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Trading in Danger
Elizabeth Moon
Orbit, 420 pages

Trading in Danger
Elizabeth Moon
Elizabeth Moon grew up in south Texas, 250 miles south of San Antonio and eight miles from the Mexican border. She attended Rice University and joined the US Marines in 1968. With a second degree in biology, she entertained thoughts about going to med school after her husband, but circumstances intervened.

Elizabeth Moon Website
ISFDB Bibliography
SF Site Review: Speed of Dark
SF Site Review: Once A Hero
SF Site Review: Rules of Engagement
SF Site Review: Remnant Population

Past Feature Reviews
A review by John Berlyne

Elizabeth Moon opens her new novel with her likable young heroine Kylara Vatta being thrown out of military academy in disgrace. Her crime appears to have been one of poor judgement rather than anything malicious, but the effect of the action illustrates the harsh (necessary) intolerance that such institutions function under. This in media res opening, in which we soon learn that a good person has been treated unjustly introduces Moon's protagonist in such a skilful way that it could only be the most hard-hearted of readers that would not warm to her.

Ky returns home to her supportive family, though it is hard for her not to feel ashamed and disgraced. Luckily for her, she has job to go to -- Vatta Transport are a huge interstellar trading concern, though her dismissal from the academy looks likely to draw some adverse publicity. It seems sensible then when Ky's father opts to give his daughter command of a vessel. The proposed trip will take her away for a while during which the furore can have time to die down. Ky's task is simple enough -- she must take an aging cargo vessel on its last run and deliver it for decommission and scrap.

This then is the act one set up for Trading in Danger, the conventional structure of which follows on with act two (in which Ky encounters a plethora of challenging problems) and act three (in which these problems are resolved.) This conventionalism represents both the strengths and failings of this novel. Certainly the plotting is tight -- the geography and societies detailed in the story are solid enough, but Moon leaves herself little room for character development. Ky is likeable enough and we experience her gritty determination and vulnerability first hand, but the supporting cast seem mere cardboard cut-outs alongside her. The danger suggested in the title is a long time in coming, for in the first sixty or so pages nothing at all dangerous happens, but as Ky's problems mount up, we begin to appreciate how the cards are stacked against her. When the time comes for her to put down a mutiny taking place on her ship (by far the best scene in the book), Ky asserts her independence with such delicious ruthlessness, that the reader really wants to see more of this darker side of her character. Instead, the novel reverts to type and the effect is a safe, tame story with all the insipid political correctness that we have come to associate with the Star Trek universe. On the plus side, Moon successfully manages to disabuse the reader of any notions concerning female military stereotypes and the are thematic hints about the pitfalls of relying too much on technology.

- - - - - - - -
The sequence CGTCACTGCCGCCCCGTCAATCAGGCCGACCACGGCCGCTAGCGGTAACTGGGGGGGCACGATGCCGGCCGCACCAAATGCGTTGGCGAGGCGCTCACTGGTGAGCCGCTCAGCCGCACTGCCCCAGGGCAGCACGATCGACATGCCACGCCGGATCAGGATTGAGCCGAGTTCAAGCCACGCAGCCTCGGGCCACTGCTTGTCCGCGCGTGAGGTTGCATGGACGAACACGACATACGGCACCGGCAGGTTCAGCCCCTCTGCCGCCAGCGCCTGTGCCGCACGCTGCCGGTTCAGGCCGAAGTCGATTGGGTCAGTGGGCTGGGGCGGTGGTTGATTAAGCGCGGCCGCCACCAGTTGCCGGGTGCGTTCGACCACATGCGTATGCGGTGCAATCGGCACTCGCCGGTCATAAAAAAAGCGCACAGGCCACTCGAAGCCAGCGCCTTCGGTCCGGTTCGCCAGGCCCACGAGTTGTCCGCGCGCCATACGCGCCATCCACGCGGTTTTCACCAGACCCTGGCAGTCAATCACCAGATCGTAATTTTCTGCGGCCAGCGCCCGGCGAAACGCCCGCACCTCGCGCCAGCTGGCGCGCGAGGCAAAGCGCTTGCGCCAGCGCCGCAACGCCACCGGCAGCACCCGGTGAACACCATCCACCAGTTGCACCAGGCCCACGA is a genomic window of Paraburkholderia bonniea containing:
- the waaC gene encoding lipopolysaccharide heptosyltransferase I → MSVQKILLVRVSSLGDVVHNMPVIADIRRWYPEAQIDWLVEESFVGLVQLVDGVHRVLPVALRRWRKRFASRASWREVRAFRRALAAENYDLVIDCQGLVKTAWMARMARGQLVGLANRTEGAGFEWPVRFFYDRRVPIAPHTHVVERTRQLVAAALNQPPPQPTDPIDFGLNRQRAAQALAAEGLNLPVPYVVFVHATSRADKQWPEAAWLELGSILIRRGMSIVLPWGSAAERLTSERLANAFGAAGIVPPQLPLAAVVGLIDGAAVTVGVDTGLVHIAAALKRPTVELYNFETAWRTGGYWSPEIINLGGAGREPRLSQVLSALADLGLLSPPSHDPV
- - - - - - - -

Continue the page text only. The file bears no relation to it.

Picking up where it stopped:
Though certainly entertaining (and that is reason enough to buy this book), Trading in Danger lacks the profundity of Moon's excellent previous (and intensely personal) novel The Speed of Dark.

Copyright © 2003 John Berlyne

John Berlyne is a book junkie with a serious habit. He is the long time UK editor of and is widely acknowledged to be the leading expert on the works of Tim Powers. John's extensive Powers Bibliography "Secret Histories" will be published in April 2009 by PS Publishing. When not consuming genre fiction, John owns and runs North Star Delicatessen, a gourmet food outlet in Chorlton, Manchester.

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